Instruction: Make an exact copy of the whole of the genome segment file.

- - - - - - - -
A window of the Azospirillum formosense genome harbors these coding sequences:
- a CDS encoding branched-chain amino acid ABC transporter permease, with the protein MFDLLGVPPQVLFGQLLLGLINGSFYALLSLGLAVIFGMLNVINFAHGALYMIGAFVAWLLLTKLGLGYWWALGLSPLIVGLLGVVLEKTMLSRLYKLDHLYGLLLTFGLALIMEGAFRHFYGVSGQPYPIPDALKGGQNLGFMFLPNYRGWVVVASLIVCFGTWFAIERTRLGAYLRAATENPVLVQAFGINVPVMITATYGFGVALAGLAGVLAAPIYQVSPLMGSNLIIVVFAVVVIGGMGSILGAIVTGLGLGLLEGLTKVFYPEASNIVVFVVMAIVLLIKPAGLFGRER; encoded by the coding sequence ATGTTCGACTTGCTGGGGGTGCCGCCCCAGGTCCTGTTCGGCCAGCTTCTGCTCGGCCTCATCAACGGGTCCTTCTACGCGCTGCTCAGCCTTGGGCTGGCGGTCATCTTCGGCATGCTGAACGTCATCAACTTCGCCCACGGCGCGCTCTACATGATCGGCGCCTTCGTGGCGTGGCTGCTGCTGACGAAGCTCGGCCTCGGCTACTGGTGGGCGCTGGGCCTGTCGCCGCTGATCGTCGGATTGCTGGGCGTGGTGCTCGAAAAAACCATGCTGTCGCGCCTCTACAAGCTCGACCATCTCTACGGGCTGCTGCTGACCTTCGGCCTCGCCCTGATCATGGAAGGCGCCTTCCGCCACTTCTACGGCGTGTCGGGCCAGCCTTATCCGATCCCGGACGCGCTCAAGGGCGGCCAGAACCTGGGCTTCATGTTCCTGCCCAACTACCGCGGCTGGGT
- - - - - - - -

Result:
A window of the Azospirillum formosense genome harbors these coding sequences:
- a CDS encoding branched-chain amino acid ABC transporter permease, with the protein MFDLLGVPPQVLFGQLLLGLINGSFYALLSLGLAVIFGMLNVINFAHGALYMIGAFVAWLLLTKLGLGYWWALGLSPLIVGLLGVVLEKTMLSRLYKLDHLYGLLLTFGLALIMEGAFRHFYGVSGQPYPIPDALKGGQNLGFMFLPNYRGWVVVASLIVCFGTWFAIERTRLGAYLRAATENPVLVQAFGINVPVMITATYGFGVALAGLAGVLAAPIYQVSPLMGSNLIIVVFAVVVIGGMGSILGAIVTGLGLGLLEGLTKVFYPEASNIVVFVVMAIVLLIKPAGLFGRER; encoded by the coding sequence ATGTTCGACTTGCTGGGGGTGCCGCCCCAGGTCCTGTTCGGCCAGCTTCTGCTCGGCCTCATCAACGGGTCCTTCTACGCGCTGCTCAGCCTTGGGCTGGCGGTCATCTTCGGCATGCTGAACGTCATCAACTTCGCCCACGGCGCGCTCTACATGATCGGCGCCTTCGTGGCGTGGCTGCTGCTGACGAAGCTCGGCCTCGGCTACTGGTGGGCGCTGGGCCTGTCGCCGCTGATCGTCGGATTGCTGGGCGTGGTGCTCGAAAAAACCATGCTGTCGCGCCTCTACAAGCTCGACCATCTCTACGGGCTGCTGCTGACCTTCGGCCTCGCCCTGATCATGGAAGGCGCCTTCCGCCACTTCTACGGCGTGTCGGGCCAGCCTTATCCGATCCCGGACGCGCTCAAGGGCGGCCAGAACCTGGGCTTCATGTTCCTGCCCAACTACCGCGGCTGGGT